Cloud computing, social media dominate ELC

Cloud computing, social-media technologies and economic stimulus funding were prime topics at the American Council of Technology/Industry Advisory Council's Executive Leadership Conference, held last week in Williamsburg, Va.

In the cloud: Cloud computing will change the way government builds and uses information technology and will create new opportunities for collaboration. But some people act as if it's a cure-all, and that's inaccurate, said Dave Wennergren, deputy chief information officer at the Defense Department.

“I think this cloud computing thing is really, really, really important to our future,” Wennergren said in a conference presentation. “But we all have to admit there is a massive amount of hype about cloud computing.”

On social media: The adoption of social-media and Web 2.0 technology in the federal government is uneven so far, said Bev Godwin who, until recently, was on detail at the White House’s new-media office. Godwin is director of USA.gov at the General Services Administration's Office of Citizen Services.

Some agencies, such as GSA, are aggressively adopting social media while others are still learning, she said. Godwin recalled that earlier this year, a representative from an agency asked her how much it costs to start a YouTube channel, unaware that the service is free.

Stimulus talk: A second wave of spending under the economic stimulus law will happen during the next year, and information technology projects will receive a big chunk of those funds, said Edward DeSeve, special adviser to the Office of Management Budget and director for implementation of the Recovery Act.

“Without innovation, the American economy has nowhere to go,” DeSeve said. “We can’t do the things that we’ve been doing. We have to do new things, and technology will be an extraordinarily important force in implementing the long-term aspects of the recovery act.”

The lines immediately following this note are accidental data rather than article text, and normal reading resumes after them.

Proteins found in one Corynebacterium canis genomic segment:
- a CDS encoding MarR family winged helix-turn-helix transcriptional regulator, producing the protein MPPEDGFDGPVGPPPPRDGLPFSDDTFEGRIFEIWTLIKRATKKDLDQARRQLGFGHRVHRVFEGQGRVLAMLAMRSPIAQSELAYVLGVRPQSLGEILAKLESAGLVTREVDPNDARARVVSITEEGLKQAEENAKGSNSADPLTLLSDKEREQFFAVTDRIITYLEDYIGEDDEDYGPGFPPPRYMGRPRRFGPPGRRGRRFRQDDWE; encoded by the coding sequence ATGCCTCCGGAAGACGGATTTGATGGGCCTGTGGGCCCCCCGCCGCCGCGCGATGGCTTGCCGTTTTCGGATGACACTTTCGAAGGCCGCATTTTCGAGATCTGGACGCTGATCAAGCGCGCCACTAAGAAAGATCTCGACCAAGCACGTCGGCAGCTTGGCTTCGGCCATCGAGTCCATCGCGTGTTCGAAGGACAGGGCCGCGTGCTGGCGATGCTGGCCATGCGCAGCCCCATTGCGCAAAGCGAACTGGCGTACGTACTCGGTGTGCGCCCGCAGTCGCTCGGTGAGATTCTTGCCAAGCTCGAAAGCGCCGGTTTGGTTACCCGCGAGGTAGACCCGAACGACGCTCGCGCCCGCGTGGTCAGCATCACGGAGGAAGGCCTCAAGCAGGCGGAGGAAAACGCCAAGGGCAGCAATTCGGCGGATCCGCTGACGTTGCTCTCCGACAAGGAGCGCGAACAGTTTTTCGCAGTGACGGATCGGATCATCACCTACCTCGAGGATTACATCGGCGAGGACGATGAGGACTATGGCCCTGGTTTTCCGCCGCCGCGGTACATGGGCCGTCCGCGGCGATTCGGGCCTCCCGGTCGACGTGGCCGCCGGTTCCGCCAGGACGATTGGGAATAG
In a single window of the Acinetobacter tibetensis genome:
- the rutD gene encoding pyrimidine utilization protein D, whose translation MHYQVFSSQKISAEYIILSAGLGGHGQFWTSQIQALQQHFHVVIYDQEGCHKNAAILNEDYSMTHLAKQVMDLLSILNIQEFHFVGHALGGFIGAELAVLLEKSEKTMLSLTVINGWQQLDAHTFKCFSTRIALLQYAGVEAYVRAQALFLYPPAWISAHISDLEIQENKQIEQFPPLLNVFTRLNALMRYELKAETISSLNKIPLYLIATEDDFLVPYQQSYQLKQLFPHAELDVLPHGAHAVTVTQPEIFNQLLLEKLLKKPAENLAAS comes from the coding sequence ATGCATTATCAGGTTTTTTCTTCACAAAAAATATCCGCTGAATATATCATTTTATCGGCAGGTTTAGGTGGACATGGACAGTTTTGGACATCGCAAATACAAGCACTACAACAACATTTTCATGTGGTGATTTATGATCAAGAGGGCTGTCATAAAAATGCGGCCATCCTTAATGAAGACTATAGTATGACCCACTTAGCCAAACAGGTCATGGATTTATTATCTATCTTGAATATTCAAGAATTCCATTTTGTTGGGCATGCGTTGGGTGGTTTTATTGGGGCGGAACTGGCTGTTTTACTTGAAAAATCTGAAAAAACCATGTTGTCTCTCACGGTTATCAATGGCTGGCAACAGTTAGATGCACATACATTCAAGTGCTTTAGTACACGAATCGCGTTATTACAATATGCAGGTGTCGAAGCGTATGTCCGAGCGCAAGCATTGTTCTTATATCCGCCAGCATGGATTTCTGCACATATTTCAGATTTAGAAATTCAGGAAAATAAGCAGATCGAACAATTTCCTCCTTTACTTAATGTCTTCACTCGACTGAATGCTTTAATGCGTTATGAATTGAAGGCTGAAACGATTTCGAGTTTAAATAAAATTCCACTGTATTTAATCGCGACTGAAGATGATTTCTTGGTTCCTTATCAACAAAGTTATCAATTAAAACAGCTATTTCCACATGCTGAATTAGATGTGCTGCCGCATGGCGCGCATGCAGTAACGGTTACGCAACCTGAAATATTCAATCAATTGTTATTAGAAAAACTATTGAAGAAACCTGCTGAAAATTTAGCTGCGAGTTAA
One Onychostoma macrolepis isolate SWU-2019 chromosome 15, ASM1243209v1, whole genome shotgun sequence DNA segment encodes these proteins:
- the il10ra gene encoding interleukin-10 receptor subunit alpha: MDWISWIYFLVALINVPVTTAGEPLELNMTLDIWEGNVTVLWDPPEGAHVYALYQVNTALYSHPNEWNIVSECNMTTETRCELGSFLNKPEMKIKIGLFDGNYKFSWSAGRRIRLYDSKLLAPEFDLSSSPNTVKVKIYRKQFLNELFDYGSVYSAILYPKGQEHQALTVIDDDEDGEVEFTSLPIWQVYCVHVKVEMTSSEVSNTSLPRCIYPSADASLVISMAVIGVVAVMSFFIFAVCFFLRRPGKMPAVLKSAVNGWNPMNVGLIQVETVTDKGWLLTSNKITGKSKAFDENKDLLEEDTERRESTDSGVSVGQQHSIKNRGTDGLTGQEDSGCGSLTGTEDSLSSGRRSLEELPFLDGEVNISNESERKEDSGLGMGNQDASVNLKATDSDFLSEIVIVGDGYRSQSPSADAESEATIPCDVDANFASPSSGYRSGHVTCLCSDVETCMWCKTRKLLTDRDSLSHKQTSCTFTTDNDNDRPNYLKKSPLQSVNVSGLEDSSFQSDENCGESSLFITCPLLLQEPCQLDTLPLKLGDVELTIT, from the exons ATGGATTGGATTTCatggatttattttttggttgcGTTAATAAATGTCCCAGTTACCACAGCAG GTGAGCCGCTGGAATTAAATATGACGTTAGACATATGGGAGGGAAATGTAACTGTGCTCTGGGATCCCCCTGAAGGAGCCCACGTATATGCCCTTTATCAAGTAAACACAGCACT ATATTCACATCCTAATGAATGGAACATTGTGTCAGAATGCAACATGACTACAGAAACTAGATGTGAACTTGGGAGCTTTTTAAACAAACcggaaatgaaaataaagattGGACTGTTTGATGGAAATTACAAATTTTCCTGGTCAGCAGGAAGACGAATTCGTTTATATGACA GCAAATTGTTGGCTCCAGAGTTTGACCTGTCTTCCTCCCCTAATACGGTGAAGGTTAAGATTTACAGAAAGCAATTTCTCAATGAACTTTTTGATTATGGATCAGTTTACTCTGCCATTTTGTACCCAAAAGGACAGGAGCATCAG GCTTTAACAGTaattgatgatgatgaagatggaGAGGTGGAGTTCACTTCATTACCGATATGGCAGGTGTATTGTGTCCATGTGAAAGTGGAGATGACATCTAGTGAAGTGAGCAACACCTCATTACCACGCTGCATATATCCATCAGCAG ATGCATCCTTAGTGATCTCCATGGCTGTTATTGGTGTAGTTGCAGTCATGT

About the Author

Doug Beizer is a staff writer for Federal Computer Week.

The Fed 100

Save the date for 28th annual Federal 100 Awards Gala.

Featured

  • Social network, census

    5 predictions for federal IT in 2017

    As the Trump team takes control, here's what the tech community can expect.

  • Rep. Gerald Connolly

    Connolly warns on workforce changes

    The ranking member of the House Oversight Committee's Government Operations panel warns that Congress will look to legislate changes to the federal workforce.

  • President Donald J. Trump delivers his inaugural address

    How will Trump lead on tech?

    The businessman turned reality star turned U.S. president clearly has mastered Twitter, but what will his administration mean for broader technology issues?

  • Login.gov moving ahead

    The bid to establish a single login for accessing government services is moving again on the last full day of the Obama presidency.

  • Shutterstock image (by Jirsak): customer care, relationship management, and leadership concept.

    Obama wraps up security clearance reforms

    In a last-minute executive order, President Obama institutes structural reforms to the security clearance process designed to create a more unified system across government agencies.

  • Shutterstock image: breached lock.

    What cyber can learn from counterterrorism

    The U.S. has to look at its experience in developing post-9/11 counterterrorism policies to inform efforts to formalize cybersecurity policies, says a senior official.

Reader comments

Mon, Nov 2, 2009 Gnatman

When GOOGLE DOCS compromised the content for 100os of users it ended my enthusiasm for this concept. Ensure the privacy and security of content before acceptance

Please post your comments here. Comments are moderated, so they may not appear immediately after submitting. We will not post comments that we consider abusive or off-topic.

Please type the letters/numbers you see above

More from 1105 Public Sector Media Group